Aztec Museum gets $20,000 to help tackle backlog of maintenance projects

Repair of 'Pecos West' cyclorama heads list of items needing attention

Mike Easterling
Farmington Daily Times

FARMINGTON − Officials at the Aztec Museum & Pioneer Village say the $20,000 in funding they received recently from the City Commission's Discretionary Fund won't address the institution's entire backlog of maintenance projects, but it will go a long way toward keeping the museum operating.

Museum officials announced they had received the funding in an Aug. 4 news release. They had submitted a funding request earlier this year, and the request was approved at the June 28 City Commission meeting.

"We were just really thrilled," Joan Monninger, the museum's acting director, said. "We're really struggling with a lot of needs right now at the museum."

Monninger said the city of Aztec has always helped support the institution financially. But she said the commission's decision to award the museum $20,000 this year − a significant increase over the approximately $5,000 in funding it has received in the past − will allow her and her staff to tackle several of the maintenance projects that need to be addressed in regard to the museum complex's 12 structures.

The museum features artifacts from the pioneer days dating back to the 1880s, as well as ancestral Puebloan and Native American artifacts. It also features items related to Hispanic communities in San Juan County.

The Aztec Museum & Pioneer Village has received $20,000 in funding from the Aztec City Commission to help it address a backlog of maintenance projects.

One of the leading items on that list is the repair of the "Pecos West" cyclorama by Valenty Zaharek, a rotating display of 100 woodcarvings. Monninger said the cyclorama has been broken for quite some time, keeping it from rotating, thus diminishing the experience for museum visitors.

Another prized museum attraction, a 1927 Ford Model T truck, also requires extensive renovation, she said.

Jack Scott, a member of the museum board, put together the request for the funding from the city. He said the costs of keeping the museum complex operating are going up every year, to the point where they have reached $12,000 annually.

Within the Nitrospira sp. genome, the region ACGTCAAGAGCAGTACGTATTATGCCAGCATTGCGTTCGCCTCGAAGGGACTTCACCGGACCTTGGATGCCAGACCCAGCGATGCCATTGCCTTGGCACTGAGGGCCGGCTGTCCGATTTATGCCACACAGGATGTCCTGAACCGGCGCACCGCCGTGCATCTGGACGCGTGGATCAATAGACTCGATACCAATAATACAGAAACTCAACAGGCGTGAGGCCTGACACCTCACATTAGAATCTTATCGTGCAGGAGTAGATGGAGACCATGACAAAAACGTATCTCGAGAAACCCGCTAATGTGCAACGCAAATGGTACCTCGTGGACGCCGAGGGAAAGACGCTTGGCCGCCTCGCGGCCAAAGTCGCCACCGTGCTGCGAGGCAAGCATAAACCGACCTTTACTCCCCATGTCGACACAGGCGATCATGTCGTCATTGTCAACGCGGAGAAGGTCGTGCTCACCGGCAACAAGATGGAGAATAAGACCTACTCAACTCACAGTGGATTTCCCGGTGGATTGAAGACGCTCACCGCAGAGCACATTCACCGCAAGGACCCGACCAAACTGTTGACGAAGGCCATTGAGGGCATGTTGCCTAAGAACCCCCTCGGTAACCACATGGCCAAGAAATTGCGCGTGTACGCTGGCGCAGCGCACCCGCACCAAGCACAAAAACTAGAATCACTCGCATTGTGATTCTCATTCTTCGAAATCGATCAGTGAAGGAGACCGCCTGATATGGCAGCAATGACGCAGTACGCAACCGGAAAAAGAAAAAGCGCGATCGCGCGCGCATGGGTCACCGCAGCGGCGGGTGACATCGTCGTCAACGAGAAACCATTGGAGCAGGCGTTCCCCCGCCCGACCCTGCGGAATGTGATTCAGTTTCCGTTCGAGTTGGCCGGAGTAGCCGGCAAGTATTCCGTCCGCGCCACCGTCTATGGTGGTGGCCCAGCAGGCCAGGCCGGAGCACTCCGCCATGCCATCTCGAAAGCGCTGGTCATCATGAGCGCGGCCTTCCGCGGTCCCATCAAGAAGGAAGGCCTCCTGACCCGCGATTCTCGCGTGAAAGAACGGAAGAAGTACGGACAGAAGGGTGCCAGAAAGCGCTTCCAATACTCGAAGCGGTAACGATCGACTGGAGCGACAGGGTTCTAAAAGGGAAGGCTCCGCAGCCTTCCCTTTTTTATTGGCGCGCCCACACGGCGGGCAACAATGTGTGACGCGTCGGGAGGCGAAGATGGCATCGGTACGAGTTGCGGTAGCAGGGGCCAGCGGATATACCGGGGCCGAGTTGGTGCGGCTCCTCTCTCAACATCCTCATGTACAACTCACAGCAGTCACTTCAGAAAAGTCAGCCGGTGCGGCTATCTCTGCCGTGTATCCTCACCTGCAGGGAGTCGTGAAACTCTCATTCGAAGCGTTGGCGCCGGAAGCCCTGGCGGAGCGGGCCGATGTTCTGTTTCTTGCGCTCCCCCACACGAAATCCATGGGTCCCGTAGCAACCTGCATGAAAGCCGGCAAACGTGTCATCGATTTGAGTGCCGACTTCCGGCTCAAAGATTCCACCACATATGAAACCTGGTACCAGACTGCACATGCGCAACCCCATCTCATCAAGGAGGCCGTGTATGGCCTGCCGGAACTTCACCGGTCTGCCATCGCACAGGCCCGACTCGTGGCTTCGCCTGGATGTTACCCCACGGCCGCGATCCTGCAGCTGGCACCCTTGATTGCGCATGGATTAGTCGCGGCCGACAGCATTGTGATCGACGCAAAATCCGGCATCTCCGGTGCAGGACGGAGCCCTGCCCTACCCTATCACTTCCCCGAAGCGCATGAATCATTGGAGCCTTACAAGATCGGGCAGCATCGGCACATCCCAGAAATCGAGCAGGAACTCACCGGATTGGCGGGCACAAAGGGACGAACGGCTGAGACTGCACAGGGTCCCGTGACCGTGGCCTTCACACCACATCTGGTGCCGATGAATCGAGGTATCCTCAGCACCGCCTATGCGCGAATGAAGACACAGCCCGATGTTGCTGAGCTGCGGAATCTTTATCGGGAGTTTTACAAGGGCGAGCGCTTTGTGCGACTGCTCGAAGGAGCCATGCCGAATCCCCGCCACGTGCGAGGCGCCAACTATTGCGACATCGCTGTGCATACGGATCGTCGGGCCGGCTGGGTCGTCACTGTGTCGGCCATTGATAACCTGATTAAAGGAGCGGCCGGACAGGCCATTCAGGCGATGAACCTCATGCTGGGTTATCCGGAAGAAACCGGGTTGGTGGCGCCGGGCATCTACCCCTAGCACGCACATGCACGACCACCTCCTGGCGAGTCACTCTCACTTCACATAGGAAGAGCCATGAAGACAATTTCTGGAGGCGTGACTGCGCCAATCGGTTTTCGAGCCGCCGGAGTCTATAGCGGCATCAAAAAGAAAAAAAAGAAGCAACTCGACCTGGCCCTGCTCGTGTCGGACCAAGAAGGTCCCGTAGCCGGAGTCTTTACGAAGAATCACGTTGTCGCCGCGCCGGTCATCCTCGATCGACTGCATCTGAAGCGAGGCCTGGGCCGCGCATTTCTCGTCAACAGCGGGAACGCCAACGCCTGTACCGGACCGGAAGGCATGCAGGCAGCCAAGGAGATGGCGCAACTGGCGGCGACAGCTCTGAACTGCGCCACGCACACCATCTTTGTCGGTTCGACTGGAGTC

That has forced museum officials to spend more of their funding on monthly costs rather than upkeep, he said, and that has left many of the structures in disrepair. He said one structure on the complex needs new siding, a project that could cost $22,000 or more just by itself, while the railroad caboose also requires extensive work. And the heater in the annex where the cyclorama is located is broken, meaning museum officials struggle to keep it warm in the winter.

The Aztec Museum & Pioneer Village features 12 structures, many of which are in need of repair of maintenance, officials say.

Museum officials hope to have the funding to index and organize their extensive photo collections, he said, thus making them easier to use for visitors. They would like to do the same for the museum's microfilm collection of newspapers, including The Daily Times.

Addressing all those needs would require much more money than the museum received from the city last week, Scott acknowledged. But he said museum officials rely on a group of dedicated volunteers to help them make the most of their funding.

The C.V. Koogler School at the Aztec Museum & Pioneer Village is one of the structures on the institution's grounds that needs the most work, officials say.

"We can stretch a dollar at that museum unbelievably," he said.

Coupled with an increase in donations that has come the museum's way lately, he is optimistic that significant progress will be made in the backlog of maintenance projects.

"We'll at least make a dent in it," he said.

The additional funding from the city will make the biggest difference, he said..

"We really value the commission and thank the commissioners for their support for the museum because this money will really help us continue to operate and get our employees paid and stretch our income," he said.

Monninger is hoping to augment the $20,000 in funding from the city with a Greenwood Fund grant from the Denver Foundation. The fund is designed to provide small grants for the conservation of museum artifacts and collections care for museums in Colorado, New Mexico and Wyoming, according to the Denver Foundation website. Those grants typically range from $1,000 to $3,000, and Monninger said she hopes to hear about the status of the Aztec Museum's grant proposal soon.

The museum's summer concert series continues this weekend with a free performance by Lone Pinon, a string band that performs traditional New Mexican music. The group will take the stage at 7 p.m. in the Pioneer Village. Visitors may enter the complex on the west side via Park Avenue near the splash pad.

The Aztec Museum & Pioneer Village is located at 125 N. Main Ave. Admission is $5 for adults, $3 for children and free for members. It is open 10 a.m. to 4 p.m. Tuesday through Saturday. Call 505-334-9829.

Mike Easterling can be reached at 505-564-4610 or Support local journalism with a digital subscription: